A hitchhiking robot that captured the hearts of fans worldwide met its demise in the US.
The Canadian researchers who created hitchBOT as a social experiment said that someone in Philadelphia damaged the robot beyond repair early on Saturday, ending its first US tour after about two weeks.
“Sadly, it has come to an end,” co-creator Frauke Zeller said.
The kid-sized robot set out to travel cross-country after successfully hitchhiking across Canada in 26 days last year and parts of Europe. It is immobile on its own, relying on the kindness of strangers. Those who picked it up often passed it to other travelers or left it where others might notice it.
It started in Marblehead, Massachusetts, on July 17 with its thumb raised skyward, a grin on its digital face and tape wrapped around its cylindrical head that read: “San Francisco or bust.”
The robot bounced around the Boston area and was briefly taken to sea. One day, it took in a Red Sox game, checking off one of the items on the bucket list created for it. However, hitchBOT never made it off the east coast.
The creators were sent an image of the vandalized robot on Saturday, but could not track its location because the battery is dead. They said they do not know who destroyed it or why.
A GPS in the robot tracked its location and a camera randomly snapped photographs about every 20 minutes to document its travels.
‘CONFESSED’: A court in Beijing said that former CCP member Ren Zhiqiang abused his power at a state firm and embezzled almost US$7.14 million of public funds A Chinese tycoon who called Chinese President Xi Jinping (習近平) a clown and criticized his handling of the COVID-19 pandemic was yesterday jailed for 18 years for corruption, bribery and embezzlement of public funds. Ren Zhiqiang (任志強) — once among the Chinese Communist Party’s (CCP) inner circle — disappeared from the public eye in March, shortly after penning an essay that lambasted Xi’s pandemic response. His outspokenness had earned the former chairman of state-owned property developer Huayuan Group the nickname “Big Cannon.” Yesterday’s verdict said that Ren embezzled almost 50 million yuan (US$7.4 million) of public funds and accepted bribes worth 1.25 million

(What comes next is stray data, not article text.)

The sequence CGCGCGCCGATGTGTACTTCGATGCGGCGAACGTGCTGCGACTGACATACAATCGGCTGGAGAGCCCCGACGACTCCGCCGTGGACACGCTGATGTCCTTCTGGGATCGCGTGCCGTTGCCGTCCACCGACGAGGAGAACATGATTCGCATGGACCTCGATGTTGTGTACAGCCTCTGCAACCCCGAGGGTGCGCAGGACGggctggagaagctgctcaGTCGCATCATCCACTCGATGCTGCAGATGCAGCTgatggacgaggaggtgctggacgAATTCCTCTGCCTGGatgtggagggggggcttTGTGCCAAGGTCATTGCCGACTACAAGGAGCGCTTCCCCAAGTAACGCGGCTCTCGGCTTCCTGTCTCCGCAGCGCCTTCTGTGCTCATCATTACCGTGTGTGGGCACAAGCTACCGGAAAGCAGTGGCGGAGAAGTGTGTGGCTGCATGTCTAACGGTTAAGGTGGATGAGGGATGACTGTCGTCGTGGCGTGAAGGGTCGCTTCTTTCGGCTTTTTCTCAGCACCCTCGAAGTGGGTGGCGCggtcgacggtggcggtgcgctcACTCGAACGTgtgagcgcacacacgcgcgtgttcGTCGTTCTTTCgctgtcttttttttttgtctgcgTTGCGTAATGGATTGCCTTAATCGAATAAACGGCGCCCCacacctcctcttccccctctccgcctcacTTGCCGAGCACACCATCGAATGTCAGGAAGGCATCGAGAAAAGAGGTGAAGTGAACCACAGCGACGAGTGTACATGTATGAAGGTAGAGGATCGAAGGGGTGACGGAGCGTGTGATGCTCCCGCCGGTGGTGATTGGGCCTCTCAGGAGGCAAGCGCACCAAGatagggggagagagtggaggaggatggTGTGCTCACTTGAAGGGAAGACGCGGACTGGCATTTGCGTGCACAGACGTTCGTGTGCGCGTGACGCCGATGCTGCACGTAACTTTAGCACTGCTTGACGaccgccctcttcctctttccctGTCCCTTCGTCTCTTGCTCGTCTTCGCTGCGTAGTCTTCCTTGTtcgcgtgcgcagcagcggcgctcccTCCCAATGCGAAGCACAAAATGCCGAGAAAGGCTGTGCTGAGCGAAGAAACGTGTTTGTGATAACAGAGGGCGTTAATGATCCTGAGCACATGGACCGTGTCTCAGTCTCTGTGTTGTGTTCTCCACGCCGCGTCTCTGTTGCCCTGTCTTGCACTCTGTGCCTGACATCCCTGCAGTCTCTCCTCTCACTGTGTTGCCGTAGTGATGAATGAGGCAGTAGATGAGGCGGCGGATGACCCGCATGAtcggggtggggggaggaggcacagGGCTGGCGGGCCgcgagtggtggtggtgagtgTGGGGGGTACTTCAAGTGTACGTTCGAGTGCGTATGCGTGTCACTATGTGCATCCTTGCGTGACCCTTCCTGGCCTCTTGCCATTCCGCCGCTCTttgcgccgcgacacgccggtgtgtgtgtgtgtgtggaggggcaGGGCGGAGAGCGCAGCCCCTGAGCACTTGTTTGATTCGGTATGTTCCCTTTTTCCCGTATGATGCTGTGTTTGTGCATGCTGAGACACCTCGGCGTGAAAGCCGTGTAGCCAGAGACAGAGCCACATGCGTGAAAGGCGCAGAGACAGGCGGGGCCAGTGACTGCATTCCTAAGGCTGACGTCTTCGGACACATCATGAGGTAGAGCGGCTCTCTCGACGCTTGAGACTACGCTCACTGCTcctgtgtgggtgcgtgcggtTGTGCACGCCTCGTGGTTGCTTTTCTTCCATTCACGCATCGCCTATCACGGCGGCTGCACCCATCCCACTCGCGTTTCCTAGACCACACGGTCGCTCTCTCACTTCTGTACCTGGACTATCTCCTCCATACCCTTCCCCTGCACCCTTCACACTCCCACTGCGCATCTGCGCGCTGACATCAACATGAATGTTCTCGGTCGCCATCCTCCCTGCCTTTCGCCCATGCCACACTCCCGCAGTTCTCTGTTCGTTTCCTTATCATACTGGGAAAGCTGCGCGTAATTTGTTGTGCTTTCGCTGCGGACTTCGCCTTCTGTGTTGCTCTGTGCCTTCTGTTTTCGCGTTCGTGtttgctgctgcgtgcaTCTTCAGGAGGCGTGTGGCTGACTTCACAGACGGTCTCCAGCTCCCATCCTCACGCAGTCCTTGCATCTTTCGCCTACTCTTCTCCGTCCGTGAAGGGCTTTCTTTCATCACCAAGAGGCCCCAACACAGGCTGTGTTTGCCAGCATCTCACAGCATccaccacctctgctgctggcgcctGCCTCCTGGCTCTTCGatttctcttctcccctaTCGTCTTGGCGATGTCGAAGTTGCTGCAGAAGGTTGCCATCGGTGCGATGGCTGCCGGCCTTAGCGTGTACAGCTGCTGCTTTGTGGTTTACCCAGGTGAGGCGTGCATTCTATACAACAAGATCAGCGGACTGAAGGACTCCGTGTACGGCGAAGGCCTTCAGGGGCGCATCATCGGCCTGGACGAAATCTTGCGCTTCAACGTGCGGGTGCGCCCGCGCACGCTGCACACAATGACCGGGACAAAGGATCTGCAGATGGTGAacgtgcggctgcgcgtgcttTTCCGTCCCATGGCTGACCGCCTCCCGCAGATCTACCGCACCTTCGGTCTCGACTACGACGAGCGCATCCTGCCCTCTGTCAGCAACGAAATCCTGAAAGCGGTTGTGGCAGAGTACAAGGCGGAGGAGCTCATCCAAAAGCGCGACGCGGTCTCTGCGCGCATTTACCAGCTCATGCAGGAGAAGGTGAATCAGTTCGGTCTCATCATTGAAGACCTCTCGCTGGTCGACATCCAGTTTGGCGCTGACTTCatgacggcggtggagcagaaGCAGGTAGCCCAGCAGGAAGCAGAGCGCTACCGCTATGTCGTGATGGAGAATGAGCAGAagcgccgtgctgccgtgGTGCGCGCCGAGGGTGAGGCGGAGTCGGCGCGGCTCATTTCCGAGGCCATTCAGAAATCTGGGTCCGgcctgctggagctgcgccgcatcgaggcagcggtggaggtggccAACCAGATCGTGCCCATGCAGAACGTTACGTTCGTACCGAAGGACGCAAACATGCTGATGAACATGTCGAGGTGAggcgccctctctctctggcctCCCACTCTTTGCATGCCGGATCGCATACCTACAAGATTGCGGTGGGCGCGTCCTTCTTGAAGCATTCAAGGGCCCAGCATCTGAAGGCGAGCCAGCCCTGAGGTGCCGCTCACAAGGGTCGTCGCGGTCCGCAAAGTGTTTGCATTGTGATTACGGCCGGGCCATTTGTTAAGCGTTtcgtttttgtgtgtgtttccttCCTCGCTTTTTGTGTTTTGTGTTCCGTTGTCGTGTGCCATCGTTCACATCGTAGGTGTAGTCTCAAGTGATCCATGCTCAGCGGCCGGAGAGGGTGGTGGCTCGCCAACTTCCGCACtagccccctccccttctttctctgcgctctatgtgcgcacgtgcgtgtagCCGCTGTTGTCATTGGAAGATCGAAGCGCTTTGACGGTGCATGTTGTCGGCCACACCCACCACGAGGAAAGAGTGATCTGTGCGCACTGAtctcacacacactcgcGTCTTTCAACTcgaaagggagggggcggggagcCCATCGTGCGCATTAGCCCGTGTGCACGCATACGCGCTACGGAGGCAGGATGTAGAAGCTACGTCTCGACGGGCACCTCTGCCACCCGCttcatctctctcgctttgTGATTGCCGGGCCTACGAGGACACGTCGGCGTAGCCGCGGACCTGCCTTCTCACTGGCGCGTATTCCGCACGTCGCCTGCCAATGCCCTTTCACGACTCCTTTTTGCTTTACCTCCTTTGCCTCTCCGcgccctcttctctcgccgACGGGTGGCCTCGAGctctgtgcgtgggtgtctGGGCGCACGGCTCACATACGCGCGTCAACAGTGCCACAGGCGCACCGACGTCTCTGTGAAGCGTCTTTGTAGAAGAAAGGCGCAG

AUSTRALIAN SITE: China has had a contract with SSC’s Yatharagga station since at least 2011, but the last time it used it was in June 2013. No final date has been given China would lose access to a strategic space tracking station in Western Australia when its contract expires, the facility’s owners said, a decision that cuts into Beijing’s expanding space exploration and navigational capabilities in the Pacific region. The Swedish Space Corp (SSC) has had a contract allowing Beijing access to the satellite antenna at the station since at least 2011. The station is located next to an SSC satellite station primarily used by the US and its agencies, including NASA. The Swedish state-owned company said it would not enter into any new contracts at the Australian site to support Chinese customers after
OFF BORDER ISLAND: The fisheries official disappeared from a patrol vessel wearing a life jacket and leaving behind his shoes, indicating an intentional move, Seoul said North Korean soldiers shot dead a suspected South Korean defector at sea and burned his body as a COVID-19 precaution after he was interrogated in the water over several hours, Seoul military officials said yesterday. It is the first killing of a South Korean citizen by North Korean forces for a decade, and comes with Pyongyang at high alert over the COVID-19 pandemic and inter-Korean relations at a standstill. The fisheries official disappeared from a patrol vessel near the western border island of Yeonpyeong on Monday, the official said. More than 24 hours later, North Korean forces located him in their waters and
The scarcity of commercial flights landing at Sydney Airport has been a disaster for airlines and workers, but for hobby pilots the COVID-19 pandemic has provided the opportunity of a lifetime. The quieter-than-usual runways mean that private pilots have been given the chance to land at the international airport for the first time. When Sydney Flight College club captain Tim Lindley put out a call, he received an overwhelming response. He eventually organized for 14 light aircraft to fly into Sydney airport on Sunday. “For a lot of the pilots involved, including myself, it was a childhood dream to land in a big